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Hands On with Podcasts, Apple’s Newest App


One of the strangest things about the launch of the iOS 6 beta was the absence of native podcast playback. Traditionally a marquee Apple feature, the bundled Music application lost the podcast tab it had sported since its launch. Yesterday, Apple cleared up the confusion with the release of a stand alone podcast application for iOS.

The application, as you would expect, is fairly easy to use. Upon first launching Podcasts Apple automatically imports podcasts you already listen to, a nice touch more podcast apps should include. There’s a catalog button in the top left corner you can tap on to import and search for new podcasts, and a toggle to switch between audio and video feeds. The bottom of the application switches between synced feeds and Top Stations, an Apple curated list of the most popular shows. The list can be broken down by genre, and is fairly handy tool for finding new content.

Like much of iOS 6, Podcasts sports a refined interface that moves away from the somewhat dated grey and blue of iPhones past. The majority of the application is stately black, none of that nasty stiched leather or fake pool table stuff here, and dominated by large podcast art work. It’s a suprisingly refined look, and a breath of fresh air after grappling with the creeping skeumorphism of recent Apple software updates. The few graphical metaphors that draw upon physical objects, like the controls for playback speed, seem inspired by meatspace, not copied from it. It’s a subtle distinction, but it can be the difference between binary beauty and pixel induced nausea. The most annoying part of the interface was the catalog—it’s just a mirror of the old iTunes podcast section, and opening it served as a jarring reminder that the rest of iOS 5 doesn’t look this good.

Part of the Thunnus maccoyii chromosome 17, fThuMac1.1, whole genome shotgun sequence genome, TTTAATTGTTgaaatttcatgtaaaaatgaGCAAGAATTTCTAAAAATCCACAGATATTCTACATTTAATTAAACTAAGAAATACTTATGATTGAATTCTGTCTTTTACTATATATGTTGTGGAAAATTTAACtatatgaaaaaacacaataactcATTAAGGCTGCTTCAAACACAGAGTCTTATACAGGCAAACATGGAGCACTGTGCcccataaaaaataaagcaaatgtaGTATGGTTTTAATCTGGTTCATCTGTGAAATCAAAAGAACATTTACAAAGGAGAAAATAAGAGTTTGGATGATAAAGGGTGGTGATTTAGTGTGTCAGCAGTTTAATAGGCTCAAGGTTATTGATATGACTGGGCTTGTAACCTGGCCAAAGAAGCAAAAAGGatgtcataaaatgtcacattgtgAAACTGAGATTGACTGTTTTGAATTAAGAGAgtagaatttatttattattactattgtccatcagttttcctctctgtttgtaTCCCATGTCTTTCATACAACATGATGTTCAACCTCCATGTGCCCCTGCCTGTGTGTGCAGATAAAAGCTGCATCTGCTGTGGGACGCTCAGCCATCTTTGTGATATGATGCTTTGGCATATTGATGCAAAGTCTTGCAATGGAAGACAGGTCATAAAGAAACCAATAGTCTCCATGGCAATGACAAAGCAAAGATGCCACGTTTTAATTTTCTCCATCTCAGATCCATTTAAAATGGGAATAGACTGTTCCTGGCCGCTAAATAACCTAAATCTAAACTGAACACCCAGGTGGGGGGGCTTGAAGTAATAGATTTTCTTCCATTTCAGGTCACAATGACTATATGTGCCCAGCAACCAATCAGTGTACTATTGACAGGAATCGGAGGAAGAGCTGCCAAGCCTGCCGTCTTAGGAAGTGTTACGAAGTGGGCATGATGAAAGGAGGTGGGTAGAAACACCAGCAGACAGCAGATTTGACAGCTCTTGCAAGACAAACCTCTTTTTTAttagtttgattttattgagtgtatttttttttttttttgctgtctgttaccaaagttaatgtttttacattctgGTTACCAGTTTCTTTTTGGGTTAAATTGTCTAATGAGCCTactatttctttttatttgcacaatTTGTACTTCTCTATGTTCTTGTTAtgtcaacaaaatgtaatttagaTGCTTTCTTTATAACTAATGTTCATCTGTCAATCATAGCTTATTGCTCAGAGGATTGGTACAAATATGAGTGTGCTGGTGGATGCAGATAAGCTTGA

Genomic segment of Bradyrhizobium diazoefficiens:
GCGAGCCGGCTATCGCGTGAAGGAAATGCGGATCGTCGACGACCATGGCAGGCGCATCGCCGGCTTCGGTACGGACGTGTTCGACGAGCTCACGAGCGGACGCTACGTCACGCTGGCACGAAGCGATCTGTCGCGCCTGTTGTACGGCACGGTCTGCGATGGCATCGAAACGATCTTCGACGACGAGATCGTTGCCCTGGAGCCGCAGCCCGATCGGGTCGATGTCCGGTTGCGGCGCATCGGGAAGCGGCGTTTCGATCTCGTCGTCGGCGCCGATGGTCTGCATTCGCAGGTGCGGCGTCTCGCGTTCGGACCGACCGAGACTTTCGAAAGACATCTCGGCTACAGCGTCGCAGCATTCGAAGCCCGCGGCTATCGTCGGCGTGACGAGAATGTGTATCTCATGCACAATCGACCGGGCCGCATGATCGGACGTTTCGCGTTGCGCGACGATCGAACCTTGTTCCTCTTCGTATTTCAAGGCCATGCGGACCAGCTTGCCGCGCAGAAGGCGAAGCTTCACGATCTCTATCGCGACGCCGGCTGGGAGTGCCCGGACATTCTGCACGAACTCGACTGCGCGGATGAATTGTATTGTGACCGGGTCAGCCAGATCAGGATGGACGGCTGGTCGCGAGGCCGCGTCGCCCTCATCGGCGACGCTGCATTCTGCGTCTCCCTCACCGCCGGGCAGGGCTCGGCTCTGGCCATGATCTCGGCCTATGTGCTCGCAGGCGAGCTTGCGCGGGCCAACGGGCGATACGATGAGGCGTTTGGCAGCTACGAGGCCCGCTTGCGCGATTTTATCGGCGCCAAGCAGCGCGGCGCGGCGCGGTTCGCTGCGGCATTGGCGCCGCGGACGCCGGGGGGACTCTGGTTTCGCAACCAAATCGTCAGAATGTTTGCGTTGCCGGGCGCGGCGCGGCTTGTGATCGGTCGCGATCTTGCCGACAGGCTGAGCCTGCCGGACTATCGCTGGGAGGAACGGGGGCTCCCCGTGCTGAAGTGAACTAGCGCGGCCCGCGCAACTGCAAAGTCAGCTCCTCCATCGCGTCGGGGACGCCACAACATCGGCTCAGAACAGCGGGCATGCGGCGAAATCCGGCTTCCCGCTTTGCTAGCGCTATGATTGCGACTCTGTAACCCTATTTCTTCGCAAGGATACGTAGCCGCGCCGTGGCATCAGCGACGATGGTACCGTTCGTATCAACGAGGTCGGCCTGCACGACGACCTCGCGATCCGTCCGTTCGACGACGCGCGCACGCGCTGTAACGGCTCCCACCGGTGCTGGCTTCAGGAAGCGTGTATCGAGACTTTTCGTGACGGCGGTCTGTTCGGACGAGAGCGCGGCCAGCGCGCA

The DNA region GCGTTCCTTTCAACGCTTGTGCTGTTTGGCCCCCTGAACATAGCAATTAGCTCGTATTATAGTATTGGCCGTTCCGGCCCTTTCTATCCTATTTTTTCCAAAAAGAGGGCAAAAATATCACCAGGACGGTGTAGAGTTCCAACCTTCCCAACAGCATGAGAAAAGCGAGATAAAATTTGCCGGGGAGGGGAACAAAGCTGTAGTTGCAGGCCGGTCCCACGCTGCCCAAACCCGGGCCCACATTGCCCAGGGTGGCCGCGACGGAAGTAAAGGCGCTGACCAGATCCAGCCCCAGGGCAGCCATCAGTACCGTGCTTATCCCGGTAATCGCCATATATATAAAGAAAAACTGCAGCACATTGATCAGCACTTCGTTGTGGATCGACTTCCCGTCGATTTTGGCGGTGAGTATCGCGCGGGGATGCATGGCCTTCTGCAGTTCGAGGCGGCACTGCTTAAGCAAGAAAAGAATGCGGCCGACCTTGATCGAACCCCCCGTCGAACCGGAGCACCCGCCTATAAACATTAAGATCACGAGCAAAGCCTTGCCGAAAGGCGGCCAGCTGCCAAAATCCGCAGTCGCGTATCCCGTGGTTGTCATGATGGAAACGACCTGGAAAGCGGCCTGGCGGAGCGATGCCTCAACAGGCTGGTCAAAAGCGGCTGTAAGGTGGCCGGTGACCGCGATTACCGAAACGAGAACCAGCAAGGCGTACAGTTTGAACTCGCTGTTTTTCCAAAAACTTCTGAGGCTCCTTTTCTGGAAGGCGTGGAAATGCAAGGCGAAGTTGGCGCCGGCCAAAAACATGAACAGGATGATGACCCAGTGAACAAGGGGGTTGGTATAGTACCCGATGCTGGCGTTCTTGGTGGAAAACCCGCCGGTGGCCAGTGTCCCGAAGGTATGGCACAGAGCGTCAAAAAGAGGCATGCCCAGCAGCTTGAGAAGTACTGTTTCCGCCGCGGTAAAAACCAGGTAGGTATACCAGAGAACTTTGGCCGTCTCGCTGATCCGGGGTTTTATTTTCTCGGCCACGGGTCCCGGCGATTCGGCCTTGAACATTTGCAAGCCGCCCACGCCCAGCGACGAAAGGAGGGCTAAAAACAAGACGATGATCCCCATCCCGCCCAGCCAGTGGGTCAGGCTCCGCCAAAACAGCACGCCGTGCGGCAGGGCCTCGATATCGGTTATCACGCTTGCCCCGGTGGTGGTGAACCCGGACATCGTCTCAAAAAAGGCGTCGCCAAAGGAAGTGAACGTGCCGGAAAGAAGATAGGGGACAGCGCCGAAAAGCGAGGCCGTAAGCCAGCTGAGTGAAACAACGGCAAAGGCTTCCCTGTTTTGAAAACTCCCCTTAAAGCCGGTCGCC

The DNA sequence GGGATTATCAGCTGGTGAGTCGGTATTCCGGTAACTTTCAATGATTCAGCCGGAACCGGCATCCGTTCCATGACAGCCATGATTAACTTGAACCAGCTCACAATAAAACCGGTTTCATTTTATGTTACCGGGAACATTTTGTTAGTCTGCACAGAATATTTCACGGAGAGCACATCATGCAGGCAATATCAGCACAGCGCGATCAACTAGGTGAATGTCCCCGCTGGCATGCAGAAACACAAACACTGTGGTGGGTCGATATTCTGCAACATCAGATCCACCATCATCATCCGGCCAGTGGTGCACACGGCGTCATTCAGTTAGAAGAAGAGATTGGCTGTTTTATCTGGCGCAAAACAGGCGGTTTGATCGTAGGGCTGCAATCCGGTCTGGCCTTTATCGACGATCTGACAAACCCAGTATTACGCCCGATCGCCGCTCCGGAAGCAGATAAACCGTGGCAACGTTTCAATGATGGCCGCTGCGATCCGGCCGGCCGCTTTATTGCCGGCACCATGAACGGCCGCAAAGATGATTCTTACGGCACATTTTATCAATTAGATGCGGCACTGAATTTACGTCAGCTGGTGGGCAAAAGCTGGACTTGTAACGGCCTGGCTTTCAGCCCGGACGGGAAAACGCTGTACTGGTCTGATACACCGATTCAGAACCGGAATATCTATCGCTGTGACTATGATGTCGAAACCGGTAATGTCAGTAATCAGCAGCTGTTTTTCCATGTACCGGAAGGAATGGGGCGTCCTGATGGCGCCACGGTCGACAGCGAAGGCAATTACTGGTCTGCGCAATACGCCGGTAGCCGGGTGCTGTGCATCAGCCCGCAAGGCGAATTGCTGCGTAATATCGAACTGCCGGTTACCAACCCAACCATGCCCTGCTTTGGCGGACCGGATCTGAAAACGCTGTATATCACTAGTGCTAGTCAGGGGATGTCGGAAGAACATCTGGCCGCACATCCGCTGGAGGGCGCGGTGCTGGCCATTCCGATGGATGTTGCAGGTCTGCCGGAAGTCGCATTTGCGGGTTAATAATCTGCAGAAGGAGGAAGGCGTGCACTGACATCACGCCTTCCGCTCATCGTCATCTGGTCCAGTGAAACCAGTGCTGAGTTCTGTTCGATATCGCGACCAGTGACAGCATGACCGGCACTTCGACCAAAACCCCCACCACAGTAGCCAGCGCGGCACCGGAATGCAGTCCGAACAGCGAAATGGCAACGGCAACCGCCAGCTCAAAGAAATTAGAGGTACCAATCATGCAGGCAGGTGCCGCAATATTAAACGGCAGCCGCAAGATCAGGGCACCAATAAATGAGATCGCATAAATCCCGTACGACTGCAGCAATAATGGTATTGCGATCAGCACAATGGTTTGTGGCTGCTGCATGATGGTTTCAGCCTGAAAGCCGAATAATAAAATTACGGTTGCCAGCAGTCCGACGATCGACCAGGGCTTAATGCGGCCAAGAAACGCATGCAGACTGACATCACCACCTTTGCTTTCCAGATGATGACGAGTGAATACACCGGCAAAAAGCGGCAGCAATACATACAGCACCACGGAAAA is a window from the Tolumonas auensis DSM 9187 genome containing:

Podcasts probably isn’t going to offer power users much they don’t already have in existing applications, like the ever wonderful Instacast. Aside from top stations, there’s nothing in Podcasts that hasn’t already been implemented in other podcatchers. In fact, moving to Podcasts could mean sacrificing valuable functionality and content. You lose the ability to import RSS or Atom feeds, which means you can only consume syndicated content Apple approves. If your tastes are a little more…. adventurous than Cupertino cares for you may not find Podcasts is for you.

Just as interesting as the app itself is the questions it raises. Up until now, podcasts have been an integral part of the iPhone and iPad operating system. Hell, without Apple integrating podcasts with iTunes and the iPod web syndicated audio and video may never have exploded in popularity like it has (sorry Zune fans, thems the breaks). But, Apple decided not to announce Podcasts on stage at WWDC with the rest of iOS 6, even though the app was launching later the same month. It’s no longer even clear that podcasts will be included in iOS. It could be that, like other Apple applications, Podcasts will simply be left in the App Store to sink or swim on its own. But that would cut core functionality from a mature operating system with millions of customers, something Apple would almost never want to do. But Apple continuing to install Podcasts by default raises its own set of questions— if Podcasts is being left in the OS, why the early release and late announcement? If Podcasts is part of the operating system, why not announce and launch it with the operating system? It’s not as if current podcast integration is broken, and users who need more robust functionality have been happy to buy third party programs. It’s weird, and a little confusing—hopefully we’ll see some clarification in the next few weeks.

Editor’s Note: Technical problems made it difficult to import the screenshots we took. All images are courtesy of ArsTechnica.